A mom who had a 'gut feeling' about a racist message she received over Facebook may have prevented a school shooting massacre in another state. New Jersey mother of three Koeberle Bull reported the vile message from a man she didn't know last Wednesday, leading police to the doorstep of Dylan Jarrell in Lawrenceburg, Kentucky. Bull was shocked to wake up to the private Facebook message insulting her children, who are biracial, including using the n-word. 'I hope your black children gets hung for you being so stupid,'
Jarrell wrote. Bull had never met Jarrell and had no idea how he came across her Facebook page, which has many pictures of her three children aged 16, 11, and eight. 'Something in the back of my head was like this isn't right, like something's not sitting well,' Bull recalled to WKYT. Although Jarrell had blocked her on Facebook, Bull recruited her friends to investigate his profile and figure out who he was. When she realized he lived in an entirely different state, she contacted the Kentucky State Police with her
concerns about the racist threat. Cops say they arrived in the nick of time, arresting a heavily armed Jarrell as he was backing out of his driveway in a car full of guns, ammunition and detailed plans to attack schools before the end of the day. Kentuckians showered Bull with gratitude on her Facebook page after learning of her tip, which may have saved many lives. 'Thank you so much for taking an active roll in keeping both my wife (teacher in Shelby County) and two kids (elementary students) safe,' wrote Matt Wade. 'You truly are a godsend and you just gained a lot of Kentucky friends.'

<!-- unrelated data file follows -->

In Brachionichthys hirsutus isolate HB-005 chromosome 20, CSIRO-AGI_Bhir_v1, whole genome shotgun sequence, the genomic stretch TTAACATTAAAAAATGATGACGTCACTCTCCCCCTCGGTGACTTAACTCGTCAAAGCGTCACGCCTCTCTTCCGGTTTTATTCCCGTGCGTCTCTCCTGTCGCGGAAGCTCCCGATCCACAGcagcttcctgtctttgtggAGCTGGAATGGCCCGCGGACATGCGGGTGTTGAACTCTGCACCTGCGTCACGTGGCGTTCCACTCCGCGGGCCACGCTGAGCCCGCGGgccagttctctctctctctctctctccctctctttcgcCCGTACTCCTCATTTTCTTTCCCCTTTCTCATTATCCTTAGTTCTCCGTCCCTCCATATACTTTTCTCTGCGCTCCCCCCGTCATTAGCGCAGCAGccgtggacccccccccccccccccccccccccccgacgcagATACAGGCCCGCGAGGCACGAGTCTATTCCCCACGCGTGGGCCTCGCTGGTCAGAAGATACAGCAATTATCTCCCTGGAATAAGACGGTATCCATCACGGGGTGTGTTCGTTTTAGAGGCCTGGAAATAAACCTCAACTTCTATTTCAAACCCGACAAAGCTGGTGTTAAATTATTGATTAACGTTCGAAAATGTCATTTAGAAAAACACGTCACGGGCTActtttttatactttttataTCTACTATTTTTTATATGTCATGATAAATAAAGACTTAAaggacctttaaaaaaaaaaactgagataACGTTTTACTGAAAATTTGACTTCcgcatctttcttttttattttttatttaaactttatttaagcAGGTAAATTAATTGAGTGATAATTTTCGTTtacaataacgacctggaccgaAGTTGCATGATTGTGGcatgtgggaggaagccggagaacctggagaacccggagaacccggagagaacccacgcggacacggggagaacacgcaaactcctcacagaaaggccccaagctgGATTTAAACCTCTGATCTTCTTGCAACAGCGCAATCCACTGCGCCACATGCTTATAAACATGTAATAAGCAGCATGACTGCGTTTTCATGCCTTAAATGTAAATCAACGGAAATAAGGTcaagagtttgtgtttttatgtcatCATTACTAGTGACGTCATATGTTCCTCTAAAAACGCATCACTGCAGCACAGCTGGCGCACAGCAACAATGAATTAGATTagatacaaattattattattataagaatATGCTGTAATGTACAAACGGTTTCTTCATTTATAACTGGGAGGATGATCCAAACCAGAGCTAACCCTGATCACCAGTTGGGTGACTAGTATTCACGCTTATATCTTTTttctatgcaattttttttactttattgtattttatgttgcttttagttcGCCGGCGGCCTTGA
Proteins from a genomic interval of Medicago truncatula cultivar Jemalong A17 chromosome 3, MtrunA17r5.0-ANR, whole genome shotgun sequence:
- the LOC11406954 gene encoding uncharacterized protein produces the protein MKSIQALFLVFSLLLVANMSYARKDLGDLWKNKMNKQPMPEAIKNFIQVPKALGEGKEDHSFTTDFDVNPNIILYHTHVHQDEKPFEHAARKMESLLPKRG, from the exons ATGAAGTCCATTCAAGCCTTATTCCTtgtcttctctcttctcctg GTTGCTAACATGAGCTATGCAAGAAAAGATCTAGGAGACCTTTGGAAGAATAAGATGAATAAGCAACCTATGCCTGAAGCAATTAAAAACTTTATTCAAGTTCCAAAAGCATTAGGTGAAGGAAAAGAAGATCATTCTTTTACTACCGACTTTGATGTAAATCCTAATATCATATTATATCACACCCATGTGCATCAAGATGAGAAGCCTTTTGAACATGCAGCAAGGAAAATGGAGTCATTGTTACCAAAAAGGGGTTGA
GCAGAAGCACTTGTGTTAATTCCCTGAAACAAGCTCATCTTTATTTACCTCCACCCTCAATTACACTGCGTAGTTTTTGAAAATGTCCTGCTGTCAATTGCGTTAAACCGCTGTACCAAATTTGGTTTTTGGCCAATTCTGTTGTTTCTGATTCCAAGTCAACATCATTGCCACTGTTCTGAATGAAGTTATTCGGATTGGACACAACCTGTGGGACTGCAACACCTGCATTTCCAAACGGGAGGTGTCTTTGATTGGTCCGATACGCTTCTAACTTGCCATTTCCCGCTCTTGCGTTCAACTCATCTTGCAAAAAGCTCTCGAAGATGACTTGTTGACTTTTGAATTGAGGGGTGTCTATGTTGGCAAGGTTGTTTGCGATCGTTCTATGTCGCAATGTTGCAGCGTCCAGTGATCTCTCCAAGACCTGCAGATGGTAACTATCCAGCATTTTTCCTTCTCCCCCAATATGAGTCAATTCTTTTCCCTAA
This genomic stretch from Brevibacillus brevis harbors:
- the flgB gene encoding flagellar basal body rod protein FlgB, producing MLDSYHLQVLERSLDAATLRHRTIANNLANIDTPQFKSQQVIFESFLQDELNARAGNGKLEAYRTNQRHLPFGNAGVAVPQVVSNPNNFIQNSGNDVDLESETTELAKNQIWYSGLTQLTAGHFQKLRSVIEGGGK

Jarrell, who lives close to Anderson County High School in Lawrenceburg, possessed a firearm, more than 200 rounds of ammunition, a bulletproof Kevlar vest and a 100-round high-capacity magazine, Kentucky State Police Sgt Josh Lawson said Friday. The 20-year-old was arrested on charges that included terroristic threatening. 'There's no doubt in my mind that as a result of this investigation, we saved lives,' state police Commissioner Rick Sanders said at a press conference in Frankfort. 'This young man had it in his mind to go to schools and create havoc.' He added that Jarrell 'was caught backing out of his driveway with the tools he needed to commit this heinous act'.
'He had the tools necessary, the intent necessary. And the only thing that stood between him and evil ... is law enforcement,' Sanders said. Evidence suggested Jarrell might have been headed to a school when he was stopped, state police said. Jarrell was stopped by authorities about 2.30pm Thursday, state police said. That was shortly before students, parents and teachers would have been clustered outside at the end of the school day. Anderson County schools end classes between 2.45pm and 3.05pm, local schools Superintendent Sheila Mitchell said. Officials did not
reveal what kind of gun he had. Mitchell praised the work of law enforcement on Friday, saying in a phone interview: 'We're very blessed. I do think their efforts did avoid a disaster.' State police, who worked with local and federal authorities, said they considered it a 'credible and imminent threat' against schools in Anderson and neighboring Shelby counties. As a precautionary measure, Anderson County public school officials canceled classes districtwide Friday. In Shelby County, the school system suspended activities at Shelby County High School.